White-collar crime charges like those pertaining to fraud, embezzlement, and identity theft are aggressively prosecuted in New York. What that means for you or your loved one is that the stakes are high. A white-collar crime conviction can lead to devastating penalties, including extensive prison time, disastrous fines, and damage to your reputation that can derail your career and your standing in the community.
We know that thinking about those potentialities can be traumatic, and so, too, can your interactions with the police and the prosecution. But regardless of how confident the prosecution seems in your case, you might have white-collar crime defense options that, if successfully utilized, can help you avoid harsh penalties or maybe even sidestep conviction altogether. Let’s take a closer look at some of them.
Although the prosecution might offer you a plea deal in your white-collar crime case, you shouldn’t act to resolve your case until you have a full understanding of your defense options and what each one can do for you. Here are some defense strategies that might keep you safe when facing white-collar crime charges:
- Illegal search and seizure: Unless you consent to a search or voluntarily turn over incriminating evidence to law enforcement, the police are going to utilize a legally valid warrant before searching and seizing evidence from you, your home, your car, or your place of business. If the warrant they use is obtained under false pretenses, or if the police misuse an exception to the warrant requirement, then you can block them from weaponizing the illegally obtained evidence against you.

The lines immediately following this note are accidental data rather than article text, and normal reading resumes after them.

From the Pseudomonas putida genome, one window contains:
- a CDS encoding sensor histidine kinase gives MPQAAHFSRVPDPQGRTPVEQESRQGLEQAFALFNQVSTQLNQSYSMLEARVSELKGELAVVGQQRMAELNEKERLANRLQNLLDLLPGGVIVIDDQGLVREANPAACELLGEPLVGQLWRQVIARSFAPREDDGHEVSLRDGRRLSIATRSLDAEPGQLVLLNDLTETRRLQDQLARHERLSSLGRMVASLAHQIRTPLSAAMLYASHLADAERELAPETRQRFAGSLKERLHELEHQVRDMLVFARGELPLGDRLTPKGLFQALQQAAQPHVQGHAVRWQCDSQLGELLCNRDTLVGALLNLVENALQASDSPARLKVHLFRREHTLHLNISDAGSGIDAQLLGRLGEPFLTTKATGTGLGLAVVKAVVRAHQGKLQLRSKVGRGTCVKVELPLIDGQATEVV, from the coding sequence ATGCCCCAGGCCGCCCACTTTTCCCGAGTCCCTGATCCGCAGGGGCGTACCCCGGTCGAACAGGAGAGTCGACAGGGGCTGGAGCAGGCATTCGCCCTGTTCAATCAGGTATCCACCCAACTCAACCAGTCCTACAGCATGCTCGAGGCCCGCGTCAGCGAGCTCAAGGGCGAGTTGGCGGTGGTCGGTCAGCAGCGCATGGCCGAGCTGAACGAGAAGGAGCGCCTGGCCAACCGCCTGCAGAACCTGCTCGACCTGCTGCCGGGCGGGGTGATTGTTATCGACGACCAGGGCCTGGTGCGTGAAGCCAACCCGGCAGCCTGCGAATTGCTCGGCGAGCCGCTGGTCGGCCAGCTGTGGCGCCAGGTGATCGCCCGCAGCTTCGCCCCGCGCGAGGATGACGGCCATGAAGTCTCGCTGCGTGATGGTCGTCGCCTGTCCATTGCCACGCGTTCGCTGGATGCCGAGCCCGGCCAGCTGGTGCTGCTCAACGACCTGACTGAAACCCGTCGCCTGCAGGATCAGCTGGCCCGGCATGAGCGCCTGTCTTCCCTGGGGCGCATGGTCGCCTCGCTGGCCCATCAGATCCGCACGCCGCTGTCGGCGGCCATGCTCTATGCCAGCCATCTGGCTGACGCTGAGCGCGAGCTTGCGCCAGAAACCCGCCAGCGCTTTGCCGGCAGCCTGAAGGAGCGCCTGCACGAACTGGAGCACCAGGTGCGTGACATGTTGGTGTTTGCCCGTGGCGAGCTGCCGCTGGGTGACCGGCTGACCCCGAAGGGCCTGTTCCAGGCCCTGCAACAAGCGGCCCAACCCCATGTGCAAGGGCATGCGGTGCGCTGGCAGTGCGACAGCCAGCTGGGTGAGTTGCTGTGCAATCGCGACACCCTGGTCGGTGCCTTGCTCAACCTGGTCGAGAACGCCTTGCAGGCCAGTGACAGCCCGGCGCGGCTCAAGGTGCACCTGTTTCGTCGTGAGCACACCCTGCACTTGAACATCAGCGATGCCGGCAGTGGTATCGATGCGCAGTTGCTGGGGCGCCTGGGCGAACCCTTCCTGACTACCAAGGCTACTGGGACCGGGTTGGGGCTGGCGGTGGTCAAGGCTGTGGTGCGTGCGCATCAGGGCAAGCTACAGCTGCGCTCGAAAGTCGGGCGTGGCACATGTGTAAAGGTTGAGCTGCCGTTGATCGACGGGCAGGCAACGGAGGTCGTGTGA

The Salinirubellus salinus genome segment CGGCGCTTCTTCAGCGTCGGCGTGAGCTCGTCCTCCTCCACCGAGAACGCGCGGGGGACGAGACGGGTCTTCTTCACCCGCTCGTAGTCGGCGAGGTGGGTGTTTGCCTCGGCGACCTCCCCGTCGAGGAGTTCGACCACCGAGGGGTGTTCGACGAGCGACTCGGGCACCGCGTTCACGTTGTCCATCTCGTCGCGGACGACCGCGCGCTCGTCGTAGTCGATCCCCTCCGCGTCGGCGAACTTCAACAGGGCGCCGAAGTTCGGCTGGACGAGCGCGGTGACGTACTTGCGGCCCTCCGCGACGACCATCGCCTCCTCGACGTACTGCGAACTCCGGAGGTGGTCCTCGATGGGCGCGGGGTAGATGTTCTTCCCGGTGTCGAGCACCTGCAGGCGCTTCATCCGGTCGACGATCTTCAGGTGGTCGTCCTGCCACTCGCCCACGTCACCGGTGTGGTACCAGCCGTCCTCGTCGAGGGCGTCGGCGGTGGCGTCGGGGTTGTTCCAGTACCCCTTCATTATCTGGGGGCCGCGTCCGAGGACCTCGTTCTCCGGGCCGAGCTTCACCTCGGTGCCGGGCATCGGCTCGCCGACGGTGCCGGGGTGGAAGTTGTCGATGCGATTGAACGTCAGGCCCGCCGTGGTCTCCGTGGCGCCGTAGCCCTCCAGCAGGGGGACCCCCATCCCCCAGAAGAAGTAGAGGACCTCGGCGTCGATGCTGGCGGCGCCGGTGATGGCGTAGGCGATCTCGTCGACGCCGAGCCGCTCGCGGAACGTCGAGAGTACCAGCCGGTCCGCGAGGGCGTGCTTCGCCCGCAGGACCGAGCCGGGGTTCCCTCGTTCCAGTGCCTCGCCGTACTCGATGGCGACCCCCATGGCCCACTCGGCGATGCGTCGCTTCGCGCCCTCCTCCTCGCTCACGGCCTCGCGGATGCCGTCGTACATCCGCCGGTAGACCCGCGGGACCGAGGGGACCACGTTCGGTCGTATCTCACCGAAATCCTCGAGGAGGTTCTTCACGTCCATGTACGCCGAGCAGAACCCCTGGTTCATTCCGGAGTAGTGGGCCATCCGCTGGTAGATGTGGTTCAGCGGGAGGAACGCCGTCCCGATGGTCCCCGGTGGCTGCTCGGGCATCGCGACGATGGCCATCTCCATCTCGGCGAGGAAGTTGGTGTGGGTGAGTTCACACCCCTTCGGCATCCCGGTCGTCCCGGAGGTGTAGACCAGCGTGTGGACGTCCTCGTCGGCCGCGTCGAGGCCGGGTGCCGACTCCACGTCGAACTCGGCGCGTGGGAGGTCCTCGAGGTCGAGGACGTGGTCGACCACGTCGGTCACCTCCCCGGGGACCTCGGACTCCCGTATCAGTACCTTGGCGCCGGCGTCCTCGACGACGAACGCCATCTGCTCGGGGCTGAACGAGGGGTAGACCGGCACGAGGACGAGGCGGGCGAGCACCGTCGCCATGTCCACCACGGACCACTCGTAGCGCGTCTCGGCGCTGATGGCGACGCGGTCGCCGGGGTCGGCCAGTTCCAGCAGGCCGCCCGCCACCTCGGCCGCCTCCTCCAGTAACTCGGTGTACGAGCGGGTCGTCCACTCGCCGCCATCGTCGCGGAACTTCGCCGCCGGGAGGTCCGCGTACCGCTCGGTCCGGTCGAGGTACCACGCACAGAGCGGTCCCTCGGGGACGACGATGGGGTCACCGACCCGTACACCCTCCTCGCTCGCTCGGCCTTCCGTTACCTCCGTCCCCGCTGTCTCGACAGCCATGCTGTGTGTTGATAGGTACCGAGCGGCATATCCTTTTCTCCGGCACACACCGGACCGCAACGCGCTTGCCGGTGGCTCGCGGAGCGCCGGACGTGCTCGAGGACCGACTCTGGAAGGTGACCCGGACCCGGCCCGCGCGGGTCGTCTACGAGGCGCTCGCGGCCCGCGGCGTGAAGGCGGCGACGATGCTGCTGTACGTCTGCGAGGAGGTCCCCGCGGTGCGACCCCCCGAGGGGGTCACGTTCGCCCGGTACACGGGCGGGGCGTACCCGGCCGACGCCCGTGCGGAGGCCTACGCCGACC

- Lack of intent: To obtain a conviction for a white-collar offense, the prosecution is going to have to show that you acted with intent. That’s to say that it must be proven, beyond a reasonable doubt, that you knowingly and intendedly committed the act in question. If you can show that the issue at hand was caused by mere mistake or misunderstanding, then you might be able to avoid conviction.
- Statute of limitations: Criminal offenses must be charged within a certain period of time. If they aren’t, then you can force the prosecution to drop its case. So, look at how along ago the alleged offenses occurred to see how it aligns with the applicable statute of limitations.
- Coercion: In some instances, physical and verbal threats are used to coerce an individual to engage in illegal behavior. For example, if a disgruntled employee threatens to harm your family if you don’t embezzle money from your company, then any actions that you take are done so under duress. If that’s happened in your case, then you could escape conviction.
Depending on the facts of your case, there might be other effective defense strategies that you can utilize. To determine the best course of action for you, analyze the facts of your case in light of the law and the applicable rules of evidence.
Are you ready to build your white-collar crime defense?
There’s a lot that goes into building an effective criminal defense. That can be hard to navigate when you’re trying to cope with the stress and fear associated with your arrest and your charges.
But you don’t have to shoulder the burden of your case on your own. While you can find emotional and psychological support from family, friends, and mental health professionals, your attorney can provide you with the legal guidance needed to effectively build your defense.